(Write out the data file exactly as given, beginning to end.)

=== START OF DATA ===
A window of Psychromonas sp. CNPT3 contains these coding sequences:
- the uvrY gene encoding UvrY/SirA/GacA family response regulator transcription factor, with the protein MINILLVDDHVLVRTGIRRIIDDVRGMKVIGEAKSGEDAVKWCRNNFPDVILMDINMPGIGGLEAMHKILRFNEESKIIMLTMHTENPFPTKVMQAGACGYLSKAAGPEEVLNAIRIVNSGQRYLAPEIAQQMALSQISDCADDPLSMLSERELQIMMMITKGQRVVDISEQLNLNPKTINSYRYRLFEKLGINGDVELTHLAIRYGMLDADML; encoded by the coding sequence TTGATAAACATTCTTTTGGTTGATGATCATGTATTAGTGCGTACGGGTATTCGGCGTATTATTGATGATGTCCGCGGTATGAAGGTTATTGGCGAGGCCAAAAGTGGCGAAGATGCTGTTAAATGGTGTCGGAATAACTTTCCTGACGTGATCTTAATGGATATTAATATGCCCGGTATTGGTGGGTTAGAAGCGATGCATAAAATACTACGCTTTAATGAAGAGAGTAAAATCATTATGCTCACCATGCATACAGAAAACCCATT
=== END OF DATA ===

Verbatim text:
A window of Psychromonas sp. CNPT3 contains these coding sequences:
- the uvrY gene encoding UvrY/SirA/GacA family response regulator transcription factor, with the protein MINILLVDDHVLVRTGIRRIIDDVRGMKVIGEAKSGEDAVKWCRNNFPDVILMDINMPGIGGLEAMHKILRFNEESKIIMLTMHTENPFPTKVMQAGACGYLSKAAGPEEVLNAIRIVNSGQRYLAPEIAQQMALSQISDCADDPLSMLSERELQIMMMITKGQRVVDISEQLNLNPKTINSYRYRLFEKLGINGDVELTHLAIRYGMLDADML; encoded by the coding sequence TTGATAAACATTCTTTTGGTTGATGATCATGTATTAGTGCGTACGGGTATTCGGCGTATTATTGATGATGTCCGCGGTATGAAGGTTATTGGCGAGGCCAAAAGTGGCGAAGATGCTGTTAAATGGTGTCGGAATAACTTTCCTGACGTGATCTTAATGGATATTAATATGCCCGGTATTGGTGGGTTAGAAGCGATGCATAAAATACTACGCTTTAATGAAGAGAGTAAAATCATTATGCTCACCATGCATACAGAAAACCCATT